Integration of mapped RNA-Seq reads into automatic training of eukaryotic gene finding algorithm.
Bottom Line: Use of 'assembled' RNA-Seq transcripts is far from trivial; significant error rate of assembly was revealed in recent assessments.We demonstrated in computational experiments that the proposed method of incorporation of 'unassembled' RNA-Seq reads improves the accuracy of gene prediction; particularly, for the 1.3 GB genome of Aedes aegypti the mean value of prediction Sensitivity and Specificity at the gene level increased over GeneMark-ES by 24.5%.In the current surge of genomic data when the need for accurate sequence annotation is higher than ever, GeneMark-ET will be a valuable addition to the narrow arsenal of automatic gene prediction tools.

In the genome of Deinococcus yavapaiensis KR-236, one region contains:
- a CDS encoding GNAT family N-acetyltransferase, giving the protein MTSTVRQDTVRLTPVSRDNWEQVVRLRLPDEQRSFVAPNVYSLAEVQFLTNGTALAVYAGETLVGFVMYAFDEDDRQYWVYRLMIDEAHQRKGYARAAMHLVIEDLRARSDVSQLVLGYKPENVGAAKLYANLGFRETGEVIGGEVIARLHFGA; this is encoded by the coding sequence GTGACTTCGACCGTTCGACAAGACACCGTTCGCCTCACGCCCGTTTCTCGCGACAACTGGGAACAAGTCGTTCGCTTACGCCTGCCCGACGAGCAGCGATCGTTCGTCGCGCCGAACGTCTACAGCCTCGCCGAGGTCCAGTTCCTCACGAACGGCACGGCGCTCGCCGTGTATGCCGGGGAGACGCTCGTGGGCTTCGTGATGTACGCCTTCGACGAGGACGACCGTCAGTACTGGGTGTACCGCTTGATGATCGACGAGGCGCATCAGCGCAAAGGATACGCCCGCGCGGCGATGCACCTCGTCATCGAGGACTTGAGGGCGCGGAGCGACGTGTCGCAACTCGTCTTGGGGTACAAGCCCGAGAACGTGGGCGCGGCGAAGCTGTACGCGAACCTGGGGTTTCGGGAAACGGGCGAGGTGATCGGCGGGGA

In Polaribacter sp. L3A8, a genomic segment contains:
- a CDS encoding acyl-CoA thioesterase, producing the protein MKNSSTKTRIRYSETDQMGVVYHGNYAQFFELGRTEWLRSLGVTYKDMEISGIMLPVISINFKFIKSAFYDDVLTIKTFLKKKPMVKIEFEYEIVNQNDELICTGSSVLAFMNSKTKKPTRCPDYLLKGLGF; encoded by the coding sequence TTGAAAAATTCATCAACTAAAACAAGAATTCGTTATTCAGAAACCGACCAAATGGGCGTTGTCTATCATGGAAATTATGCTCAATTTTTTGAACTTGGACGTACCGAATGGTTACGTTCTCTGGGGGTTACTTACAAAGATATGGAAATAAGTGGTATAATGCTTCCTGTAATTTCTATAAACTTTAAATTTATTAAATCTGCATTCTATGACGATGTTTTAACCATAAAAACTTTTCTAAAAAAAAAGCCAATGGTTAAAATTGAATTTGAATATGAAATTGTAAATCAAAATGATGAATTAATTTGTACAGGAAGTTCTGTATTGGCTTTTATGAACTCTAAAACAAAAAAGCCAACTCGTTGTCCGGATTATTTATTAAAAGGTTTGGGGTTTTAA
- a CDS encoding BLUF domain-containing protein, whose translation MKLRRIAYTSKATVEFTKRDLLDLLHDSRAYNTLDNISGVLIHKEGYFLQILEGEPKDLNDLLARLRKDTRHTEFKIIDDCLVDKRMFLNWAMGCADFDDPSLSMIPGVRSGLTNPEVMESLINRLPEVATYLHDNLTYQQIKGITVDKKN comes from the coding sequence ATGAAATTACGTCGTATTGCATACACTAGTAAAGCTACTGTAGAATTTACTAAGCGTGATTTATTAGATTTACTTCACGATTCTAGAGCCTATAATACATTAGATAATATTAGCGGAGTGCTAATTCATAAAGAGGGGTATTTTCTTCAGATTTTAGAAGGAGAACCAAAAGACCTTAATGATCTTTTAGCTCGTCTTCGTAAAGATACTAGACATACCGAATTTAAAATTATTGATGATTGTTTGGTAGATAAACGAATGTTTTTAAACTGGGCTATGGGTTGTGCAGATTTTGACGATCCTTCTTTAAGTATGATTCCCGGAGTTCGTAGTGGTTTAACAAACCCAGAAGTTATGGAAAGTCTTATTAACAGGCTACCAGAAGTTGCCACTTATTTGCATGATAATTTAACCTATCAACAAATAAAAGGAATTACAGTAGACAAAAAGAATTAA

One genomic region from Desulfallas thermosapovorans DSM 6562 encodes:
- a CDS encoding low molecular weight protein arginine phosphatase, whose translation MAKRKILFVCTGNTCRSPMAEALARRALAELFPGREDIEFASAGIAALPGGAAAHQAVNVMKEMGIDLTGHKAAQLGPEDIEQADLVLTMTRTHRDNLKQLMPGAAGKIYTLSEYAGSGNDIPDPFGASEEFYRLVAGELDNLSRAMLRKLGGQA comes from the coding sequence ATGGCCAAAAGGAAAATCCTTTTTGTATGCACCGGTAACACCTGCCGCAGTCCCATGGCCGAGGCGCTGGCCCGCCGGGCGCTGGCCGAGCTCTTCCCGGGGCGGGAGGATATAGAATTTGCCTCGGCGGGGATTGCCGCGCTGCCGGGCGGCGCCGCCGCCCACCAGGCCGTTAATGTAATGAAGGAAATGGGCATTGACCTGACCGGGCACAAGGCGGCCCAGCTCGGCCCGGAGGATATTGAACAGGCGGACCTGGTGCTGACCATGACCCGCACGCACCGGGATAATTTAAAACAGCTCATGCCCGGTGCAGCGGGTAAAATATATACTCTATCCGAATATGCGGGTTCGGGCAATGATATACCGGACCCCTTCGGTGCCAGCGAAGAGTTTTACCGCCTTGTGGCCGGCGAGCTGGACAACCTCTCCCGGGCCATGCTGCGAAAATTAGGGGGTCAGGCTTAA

Affiliation: Joint Georgia Tech and Emory Wallace H. Coulter Department of Biomedical Engineering, Atlanta, GA, USA 30332.Show MeSH
Related in: MedlinePlus
Mentions: The general training logic of GeneMark-ET is similar to that of GeneMark-ES (5). First, using an initially defined set of parameters of the hidden semi-Markov model (HSMM) the algorithm predicts protein-coding regions in the chosen genomic sequence. Second, a subset of the newly predicted genes and non-coding regions is selected and used for the HSMM parameter re-estimation. Next, the prediction and re-estimation steps are repeated to convergence. GeneMark-ET differs from GeneMark-ES in the method of selection of the more reliably predicted coding and non-coding regions used for parameter re-estimation. In GeneMark-ET, inclusion of a likely protein-coding exon in the training set requires the predicted exon to have at least one ‘anchor splice site’ (Figure 3). ‘Anchor splice sites’ are those predicted independently by both methods, by the ab initio one and by RNA-Seq read alignment.
Affiliation: Joint Georgia Tech and Emory Wallace H. Coulter Department of Biomedical Engineering, Atlanta, GA, USA 30332.